Questions about lifetimes and borrow checker in the Builder pattern

My goal is to build a complex object with complex multi-step initialization logic. To accomplish this I decided to separate initialization and construction logic(a “builder” pattern). I faced the issue when I introduced field c to the end-product struct that requires lifetime specification:

use std::sync::Arc;

struct Builder {
    a: usize
}

struct Product<'c> {
    a: usize,
    b: Arc<usize>,
    c: Arc<Container<'c>>
}

struct Container<'z> {
    z: Option<&'z usize>
}

impl Builder {
    fn build<'c>(self) -> Product<'c> {
        Product {
            a: self.a,
            b: self.compute_b(),
            c: self.compute_c()
        }
    }
    
    fn compute_b(&self) -> Arc<usize> {
        Arc::new(self.a)
    }
    
    fn compute_c(&self) -> Arc<Container> {
        Arc::new(Container { z: None })
    }
}

fn main() {
    let b = Builder {
        a: 100
    };
    
    let p = b.build();
    
    println!("a: {}, b: {}", p.a, p.b);
}

(Playground 1)

The error is:

error[E0515]: cannot return value referencing function parameter `self`
  --> src/main.rs:19:9
   |
19 | /         Product {
20 | |             a: self.a,
21 | |             b: self.compute_b(),
22 | |             c: self.compute_c()
   | |                ---- `self` is borrowed here
23 | |         }
   | |_________^ returns a value referencing data owned by the current function

The error description seems clear to me, but I don’t understand why the checker complains about c: self.compute_c() only? Why not b: self.compute_b(),? Both do pretty much the same job. Moreover, Builder::compute_c() doesn’t even use any values from the Builder, whereas Builder::compute_b() does. And if I remove c field from the Product struct it works perfectly fine. See: Playground 2.

Why is it so and how to fix it? Maybe I made a mistake in lifetime specification?

Thanks in advance!

fn compute_c(&self) -> Arc<Container> {
    Arc::new(Container { z: None })
} 

Means the same as

fn compute_c(&self) -> Arc<Container<'_>> {
    Arc::new(Container { z: None })
} 

Which ties the lifetime of Container to self. But this isn’t necessary to tie it to self. So you can change it to either

fn compute_c(&self) -> Arc<Container<'static>> {
    Arc::new(Container { z: None })
} 

Or

fn compute_c<'a>(&self) -> Arc<Container<'a>> {
    Arc::new(Container { z: None })
} 

To make it work. To read more about how '_ works, look up lifetime elision.

1 Like

Thanks a lot! It works this way, but I faced more “advanced” issue when I try to construct something from the Builder to be set to the Product: Playground 3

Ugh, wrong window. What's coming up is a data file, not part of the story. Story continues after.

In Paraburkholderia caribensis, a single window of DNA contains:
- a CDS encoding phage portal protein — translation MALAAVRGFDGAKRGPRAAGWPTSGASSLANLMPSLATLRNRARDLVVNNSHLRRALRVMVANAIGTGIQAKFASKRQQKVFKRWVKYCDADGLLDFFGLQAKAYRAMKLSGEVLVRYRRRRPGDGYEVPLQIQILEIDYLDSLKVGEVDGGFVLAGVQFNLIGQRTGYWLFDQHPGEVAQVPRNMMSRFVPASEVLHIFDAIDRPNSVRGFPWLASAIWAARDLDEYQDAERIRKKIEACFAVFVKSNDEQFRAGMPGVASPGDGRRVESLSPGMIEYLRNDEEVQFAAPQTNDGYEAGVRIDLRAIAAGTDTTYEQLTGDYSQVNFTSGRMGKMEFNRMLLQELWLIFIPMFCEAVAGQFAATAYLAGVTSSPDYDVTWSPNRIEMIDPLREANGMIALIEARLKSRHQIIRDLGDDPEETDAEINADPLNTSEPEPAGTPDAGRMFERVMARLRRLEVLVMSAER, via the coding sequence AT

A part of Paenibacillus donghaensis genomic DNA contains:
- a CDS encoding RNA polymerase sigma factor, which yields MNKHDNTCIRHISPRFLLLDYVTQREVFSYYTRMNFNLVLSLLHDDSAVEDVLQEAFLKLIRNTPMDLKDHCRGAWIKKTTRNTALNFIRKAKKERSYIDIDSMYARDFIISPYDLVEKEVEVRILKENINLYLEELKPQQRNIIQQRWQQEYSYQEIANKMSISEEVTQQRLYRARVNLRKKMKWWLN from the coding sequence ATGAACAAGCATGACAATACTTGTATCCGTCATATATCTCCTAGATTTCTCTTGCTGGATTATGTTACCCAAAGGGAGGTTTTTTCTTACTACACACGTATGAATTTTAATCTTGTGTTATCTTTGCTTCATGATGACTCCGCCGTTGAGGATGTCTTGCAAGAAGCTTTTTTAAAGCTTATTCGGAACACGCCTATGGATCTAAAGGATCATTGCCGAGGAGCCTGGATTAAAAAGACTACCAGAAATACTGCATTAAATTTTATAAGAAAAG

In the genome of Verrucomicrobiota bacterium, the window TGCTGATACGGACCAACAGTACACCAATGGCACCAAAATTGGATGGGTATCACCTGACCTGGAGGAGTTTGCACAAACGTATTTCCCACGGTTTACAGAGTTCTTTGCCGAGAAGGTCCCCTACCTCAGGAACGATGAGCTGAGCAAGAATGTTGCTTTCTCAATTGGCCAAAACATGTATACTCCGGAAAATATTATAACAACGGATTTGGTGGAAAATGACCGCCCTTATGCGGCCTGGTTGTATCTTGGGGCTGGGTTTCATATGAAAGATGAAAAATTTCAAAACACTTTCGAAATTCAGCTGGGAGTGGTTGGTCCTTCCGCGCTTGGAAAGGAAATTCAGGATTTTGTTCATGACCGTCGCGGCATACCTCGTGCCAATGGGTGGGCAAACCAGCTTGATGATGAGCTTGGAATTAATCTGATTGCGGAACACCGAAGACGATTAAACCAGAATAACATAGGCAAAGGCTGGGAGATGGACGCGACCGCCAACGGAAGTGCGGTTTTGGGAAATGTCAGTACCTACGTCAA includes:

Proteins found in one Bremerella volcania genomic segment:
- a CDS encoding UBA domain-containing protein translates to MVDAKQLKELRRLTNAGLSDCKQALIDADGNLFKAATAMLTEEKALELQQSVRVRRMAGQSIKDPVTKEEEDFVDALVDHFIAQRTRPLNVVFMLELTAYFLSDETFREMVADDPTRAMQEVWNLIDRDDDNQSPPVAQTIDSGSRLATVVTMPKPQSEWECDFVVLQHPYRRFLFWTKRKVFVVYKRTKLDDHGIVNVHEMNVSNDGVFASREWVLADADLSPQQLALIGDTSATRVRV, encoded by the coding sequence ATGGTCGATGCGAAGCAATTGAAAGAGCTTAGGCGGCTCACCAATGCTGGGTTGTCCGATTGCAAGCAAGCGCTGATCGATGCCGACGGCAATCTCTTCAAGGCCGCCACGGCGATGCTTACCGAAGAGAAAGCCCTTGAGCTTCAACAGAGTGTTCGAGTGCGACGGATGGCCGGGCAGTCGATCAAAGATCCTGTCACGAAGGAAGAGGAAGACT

error[E0495]: cannot infer an appropriate lifetime for borrow expression due to conflicting requirements
  --> src/main.rs:31:38
   |
31 |         Arc::new(Container { z: Some(&self.a) })
   |                                      ^^^^^^^
   |
note: first, the lifetime cannot outlive the anonymous lifetime #1 defined on the method body at 30:5...
  --> src/main.rs:30:5
   |
30 | /     fn compute_c<'a>(&self) -> Arc<Container<'a>> {
31 | |         Arc::new(Container { z: Some(&self.a) })
32 | |     }
   | |_____^
note: ...so that reference does not outlive borrowed content
  --> src/main.rs:31:38
   |
31 |         Arc::new(Container { z: Some(&self.a) })
   |                                      ^^^^^^^
note: but, the lifetime must be valid for the lifetime 'a as defined on the method body at 30:18...
  --> src/main.rs:30:18
   |
30 |     fn compute_c<'a>(&self) -> Arc<Container<'a>> {
   |                  ^^
   = note: ...so that the expression is assignable:
           expected std::sync::Arc<Container<'a>>
              found std::sync::Arc<Container<'_>>

Why did Rust introduced another anon lifetime here?

No lifetimes can possibly make this code compile, because it creates a dangling pointer. In build, you attempt to return an object that borrows self.a (the borrow created in compute_c), but self is destroyed at the end of the function.

2 Likes

ok. That makes sense.

The more general question then is how to transfer ownership of some stuff from Builder to Product, and then additionally initialize another thing that references of moved values? I mean I can’t(or can I?) instantiate the Product struct in steps. Sorry for newbie questions :slight_smile: Maybe the entire approach is not a Rust-way. I will be appreciated on any advice on how to do it more idiomatic.

Self referential types are very hard to do in Rust, so try and avoid them.

To clarify a bit, the reason why self-referential types are hard in Rust is that moving an object invalidates its inner self-references (because they still point to the old memory address of the object), and people care very strongly about the “move is just a memcpy” property so it’s unlikely that a language hook for customizing moves like C++'s move constructor will ever appear.

The remaining solutions are to either 1/not use Rust references/pointers but other constructs that are unaffected by moves (such as offsets) in self-referential types, or 2/make self-referential objects immoveable, forcing them to remain at the same memory address for their entire lifetime.

The core Rust language does not support either solution natively yet, but various library-based solutions exist (rental, owning-ref, std::pin::Pin…). As usual when attempting to implement core language mechanics as libraries, however, ergonomics suffer.

3 Likes